• TTA chargers operate in one of three modes: a charging mode in which a current higher than an 100 mA current is drawn by the mobile phone from the charger; a charge complete and monitor mode in which current between 100 mA and 30 mA is drawn and the battery voltage is over 4.15V; and an error mode in which little or no current is drawn. In CDMA mobile phones in standby mode, an idle current is drawn in a periodic profile incorporating a sleep state in which typically less than 1 mA is drawn and a wake-up state when 100 mA is briefly drawn. When in use, for example taking a call or performing some other application, a mobile phone will typically draw far in excess of 100 mA from the charger (or battery if the charger is not connected). Similarly when the battery is being charged, more than the idle current will be drawn, and the charger will be in charging mode typically accompanied by illuminating a coloured LED. TTA chargers monitor the current drawn in order to determine a particular charging state or mode. In order to prevent the TTA charger entering an error mode, CDMA phones using TTA chargers are typically modified to execute an application when in standby in order to draw 100 mA instead of the normal idle current profile. When the TTA charger enters an error state, no charging current is supplied to the mobile phone until the charger is reset; typically by disconnecting and re-connecting the mobile phone. This situation may occur for example when an over-voltage protection switch operates to isolate the mobile phone from the charger. In this case, should the over voltage condition resolve, the charging or charged mode can then only be re-entered when the charger is reset. This may result in the battery being drained unnecessarily.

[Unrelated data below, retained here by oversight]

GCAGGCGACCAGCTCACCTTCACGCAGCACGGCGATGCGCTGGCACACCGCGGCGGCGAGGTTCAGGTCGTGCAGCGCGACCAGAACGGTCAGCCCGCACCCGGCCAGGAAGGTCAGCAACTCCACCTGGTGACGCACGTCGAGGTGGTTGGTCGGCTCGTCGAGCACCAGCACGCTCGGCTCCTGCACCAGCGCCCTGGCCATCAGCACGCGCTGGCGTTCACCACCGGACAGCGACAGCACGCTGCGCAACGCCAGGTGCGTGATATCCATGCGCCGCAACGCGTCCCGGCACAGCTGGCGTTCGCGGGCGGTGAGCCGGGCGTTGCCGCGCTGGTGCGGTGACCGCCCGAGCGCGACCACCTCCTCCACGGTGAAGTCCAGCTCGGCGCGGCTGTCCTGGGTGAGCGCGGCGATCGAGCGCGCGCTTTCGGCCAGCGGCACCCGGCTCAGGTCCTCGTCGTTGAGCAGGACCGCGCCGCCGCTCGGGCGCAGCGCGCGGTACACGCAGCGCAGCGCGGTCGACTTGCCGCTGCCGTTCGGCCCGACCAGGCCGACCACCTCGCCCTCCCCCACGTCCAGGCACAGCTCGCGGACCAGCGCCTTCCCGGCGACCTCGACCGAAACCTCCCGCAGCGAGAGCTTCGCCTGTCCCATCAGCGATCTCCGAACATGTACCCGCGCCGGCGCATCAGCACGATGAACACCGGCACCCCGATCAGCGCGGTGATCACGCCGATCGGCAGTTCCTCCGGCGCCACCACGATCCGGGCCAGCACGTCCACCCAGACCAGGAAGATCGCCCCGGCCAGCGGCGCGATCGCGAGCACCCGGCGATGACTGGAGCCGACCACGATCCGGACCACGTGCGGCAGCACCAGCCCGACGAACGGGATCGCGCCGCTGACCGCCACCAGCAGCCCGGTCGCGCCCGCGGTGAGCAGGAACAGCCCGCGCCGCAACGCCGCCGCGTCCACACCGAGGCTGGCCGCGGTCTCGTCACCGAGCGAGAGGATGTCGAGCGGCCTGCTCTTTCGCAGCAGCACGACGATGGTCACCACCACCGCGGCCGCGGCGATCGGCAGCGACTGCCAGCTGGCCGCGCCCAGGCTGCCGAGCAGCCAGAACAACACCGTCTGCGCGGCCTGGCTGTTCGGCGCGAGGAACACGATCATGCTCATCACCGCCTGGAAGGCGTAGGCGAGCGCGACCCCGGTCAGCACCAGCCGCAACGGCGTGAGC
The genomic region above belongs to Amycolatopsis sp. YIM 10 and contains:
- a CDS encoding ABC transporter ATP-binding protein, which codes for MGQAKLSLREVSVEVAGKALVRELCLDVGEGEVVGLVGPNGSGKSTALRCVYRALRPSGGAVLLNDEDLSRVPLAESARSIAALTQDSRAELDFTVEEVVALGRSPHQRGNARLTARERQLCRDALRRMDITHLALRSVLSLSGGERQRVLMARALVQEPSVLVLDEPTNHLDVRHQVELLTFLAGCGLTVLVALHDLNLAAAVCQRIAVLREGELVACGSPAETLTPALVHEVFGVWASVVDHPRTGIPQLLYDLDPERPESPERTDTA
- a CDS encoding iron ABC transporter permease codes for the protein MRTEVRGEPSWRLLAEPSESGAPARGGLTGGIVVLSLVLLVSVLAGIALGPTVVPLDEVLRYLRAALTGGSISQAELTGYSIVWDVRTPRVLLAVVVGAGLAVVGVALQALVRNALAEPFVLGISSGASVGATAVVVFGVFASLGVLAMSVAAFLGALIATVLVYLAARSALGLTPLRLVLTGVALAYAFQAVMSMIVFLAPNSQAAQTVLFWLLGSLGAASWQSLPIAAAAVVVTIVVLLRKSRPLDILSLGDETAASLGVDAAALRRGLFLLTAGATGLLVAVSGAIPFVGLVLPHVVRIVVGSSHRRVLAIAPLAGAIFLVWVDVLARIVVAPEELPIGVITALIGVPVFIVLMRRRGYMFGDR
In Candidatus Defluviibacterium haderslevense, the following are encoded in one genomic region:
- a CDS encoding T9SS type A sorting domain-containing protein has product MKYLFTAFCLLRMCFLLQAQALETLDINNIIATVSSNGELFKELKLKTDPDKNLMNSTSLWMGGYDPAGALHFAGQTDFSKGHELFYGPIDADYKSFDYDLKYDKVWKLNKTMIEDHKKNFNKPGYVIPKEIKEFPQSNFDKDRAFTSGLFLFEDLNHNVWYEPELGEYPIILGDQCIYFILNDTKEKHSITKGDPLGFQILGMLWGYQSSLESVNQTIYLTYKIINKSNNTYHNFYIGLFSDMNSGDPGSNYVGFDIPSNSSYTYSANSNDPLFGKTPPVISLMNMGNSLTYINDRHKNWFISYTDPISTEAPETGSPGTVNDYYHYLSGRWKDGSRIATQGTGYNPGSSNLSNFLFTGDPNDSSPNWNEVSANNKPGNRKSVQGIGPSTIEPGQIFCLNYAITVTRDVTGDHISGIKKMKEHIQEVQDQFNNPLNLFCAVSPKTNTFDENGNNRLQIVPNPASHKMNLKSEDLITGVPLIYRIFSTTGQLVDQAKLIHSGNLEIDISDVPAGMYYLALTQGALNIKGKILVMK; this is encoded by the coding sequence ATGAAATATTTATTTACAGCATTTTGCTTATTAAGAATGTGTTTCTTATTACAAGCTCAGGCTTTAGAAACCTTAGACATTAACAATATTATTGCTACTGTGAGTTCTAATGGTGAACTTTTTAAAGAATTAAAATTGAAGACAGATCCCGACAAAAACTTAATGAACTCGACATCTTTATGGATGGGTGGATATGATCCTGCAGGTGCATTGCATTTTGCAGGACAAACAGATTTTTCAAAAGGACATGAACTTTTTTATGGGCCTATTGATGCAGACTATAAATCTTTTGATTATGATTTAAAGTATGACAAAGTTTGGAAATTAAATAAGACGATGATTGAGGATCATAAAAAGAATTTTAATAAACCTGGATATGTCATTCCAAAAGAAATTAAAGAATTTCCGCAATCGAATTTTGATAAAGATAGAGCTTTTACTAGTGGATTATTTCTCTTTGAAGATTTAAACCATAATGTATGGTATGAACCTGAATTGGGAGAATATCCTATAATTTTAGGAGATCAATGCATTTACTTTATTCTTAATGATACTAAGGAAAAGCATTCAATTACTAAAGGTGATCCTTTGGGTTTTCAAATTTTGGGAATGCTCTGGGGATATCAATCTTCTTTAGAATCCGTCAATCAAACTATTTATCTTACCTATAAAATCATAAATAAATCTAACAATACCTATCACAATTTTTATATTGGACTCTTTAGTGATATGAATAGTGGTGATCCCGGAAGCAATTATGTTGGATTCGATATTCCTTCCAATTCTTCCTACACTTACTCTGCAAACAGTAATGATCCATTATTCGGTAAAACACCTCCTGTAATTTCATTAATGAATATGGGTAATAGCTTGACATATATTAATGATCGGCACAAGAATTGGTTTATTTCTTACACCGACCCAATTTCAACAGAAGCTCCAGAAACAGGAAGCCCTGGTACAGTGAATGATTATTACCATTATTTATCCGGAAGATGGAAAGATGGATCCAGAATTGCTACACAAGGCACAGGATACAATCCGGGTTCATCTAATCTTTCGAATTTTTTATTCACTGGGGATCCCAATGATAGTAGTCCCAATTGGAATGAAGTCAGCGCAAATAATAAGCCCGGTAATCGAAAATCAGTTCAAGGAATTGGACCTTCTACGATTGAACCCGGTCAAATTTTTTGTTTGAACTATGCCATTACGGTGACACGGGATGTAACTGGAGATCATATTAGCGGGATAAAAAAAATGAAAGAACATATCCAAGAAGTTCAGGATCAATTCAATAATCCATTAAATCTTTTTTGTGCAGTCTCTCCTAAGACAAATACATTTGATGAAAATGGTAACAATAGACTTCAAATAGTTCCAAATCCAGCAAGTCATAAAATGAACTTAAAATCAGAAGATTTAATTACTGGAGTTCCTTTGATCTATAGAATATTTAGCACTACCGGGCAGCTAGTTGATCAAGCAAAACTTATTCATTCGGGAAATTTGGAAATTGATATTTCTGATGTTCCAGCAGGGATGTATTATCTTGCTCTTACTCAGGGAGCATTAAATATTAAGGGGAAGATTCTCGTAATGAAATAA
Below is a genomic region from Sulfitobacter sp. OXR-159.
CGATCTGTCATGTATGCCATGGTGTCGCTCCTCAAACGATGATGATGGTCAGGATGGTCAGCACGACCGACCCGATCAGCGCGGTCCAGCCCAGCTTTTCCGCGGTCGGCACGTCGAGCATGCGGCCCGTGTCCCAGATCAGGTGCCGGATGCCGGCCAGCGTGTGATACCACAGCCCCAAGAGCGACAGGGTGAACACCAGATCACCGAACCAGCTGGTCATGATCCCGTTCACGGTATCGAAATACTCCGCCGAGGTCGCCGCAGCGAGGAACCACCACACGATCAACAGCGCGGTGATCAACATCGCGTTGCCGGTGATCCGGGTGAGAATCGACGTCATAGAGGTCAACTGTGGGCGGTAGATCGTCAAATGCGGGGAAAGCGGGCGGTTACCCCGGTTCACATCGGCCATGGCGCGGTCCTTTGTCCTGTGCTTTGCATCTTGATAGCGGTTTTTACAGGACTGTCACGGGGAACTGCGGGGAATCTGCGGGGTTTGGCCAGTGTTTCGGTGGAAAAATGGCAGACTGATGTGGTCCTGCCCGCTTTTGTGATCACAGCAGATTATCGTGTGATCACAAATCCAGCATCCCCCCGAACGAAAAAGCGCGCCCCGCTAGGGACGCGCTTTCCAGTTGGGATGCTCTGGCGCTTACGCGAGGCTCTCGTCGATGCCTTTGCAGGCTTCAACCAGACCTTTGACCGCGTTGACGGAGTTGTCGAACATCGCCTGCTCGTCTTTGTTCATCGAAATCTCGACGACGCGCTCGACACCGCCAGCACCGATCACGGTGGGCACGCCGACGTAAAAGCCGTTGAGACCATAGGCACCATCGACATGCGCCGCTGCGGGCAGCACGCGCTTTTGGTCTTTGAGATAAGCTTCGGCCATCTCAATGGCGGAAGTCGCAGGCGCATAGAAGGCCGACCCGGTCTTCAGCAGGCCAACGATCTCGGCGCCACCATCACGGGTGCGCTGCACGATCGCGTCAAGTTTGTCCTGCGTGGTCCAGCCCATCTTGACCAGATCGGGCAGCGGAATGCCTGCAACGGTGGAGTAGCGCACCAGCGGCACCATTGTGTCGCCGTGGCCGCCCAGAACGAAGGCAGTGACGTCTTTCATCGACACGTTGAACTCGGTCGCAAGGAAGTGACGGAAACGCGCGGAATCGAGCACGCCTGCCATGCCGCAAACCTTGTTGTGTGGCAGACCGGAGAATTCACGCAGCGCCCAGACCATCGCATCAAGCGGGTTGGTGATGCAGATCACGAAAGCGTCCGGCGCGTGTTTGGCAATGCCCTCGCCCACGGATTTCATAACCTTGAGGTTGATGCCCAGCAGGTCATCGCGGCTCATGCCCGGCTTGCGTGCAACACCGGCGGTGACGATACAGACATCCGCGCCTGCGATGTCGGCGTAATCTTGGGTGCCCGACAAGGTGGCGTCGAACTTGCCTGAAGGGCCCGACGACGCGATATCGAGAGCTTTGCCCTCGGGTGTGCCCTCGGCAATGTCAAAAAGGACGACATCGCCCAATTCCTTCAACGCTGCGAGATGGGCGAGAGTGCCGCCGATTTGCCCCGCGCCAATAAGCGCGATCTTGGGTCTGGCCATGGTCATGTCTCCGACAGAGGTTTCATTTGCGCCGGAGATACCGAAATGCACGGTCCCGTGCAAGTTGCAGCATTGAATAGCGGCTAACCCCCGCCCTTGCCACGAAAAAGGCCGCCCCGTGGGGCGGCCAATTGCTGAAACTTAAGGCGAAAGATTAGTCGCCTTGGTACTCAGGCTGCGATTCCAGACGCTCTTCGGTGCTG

• BRIEF DESCRIPTION OF THE DRAWINGS
  • In order that the invention may be readily understood and put into practical effect, reference will now be made to an exemplary embodiment as illustrated with reference to the accompanying figures, where like reference numerals refer to identical or functionally similar elements throughout the separate views. The figures together with a detailed description below, are incorporated in and form part of the specification, and serve to further illustrate the embodiments and explain various principles and advantages, in accordance with the present invention where:
  • FIG. 1 is a schematic block diagram illustrating circuitry of a wireless device in accordance with an embodiment of the invention;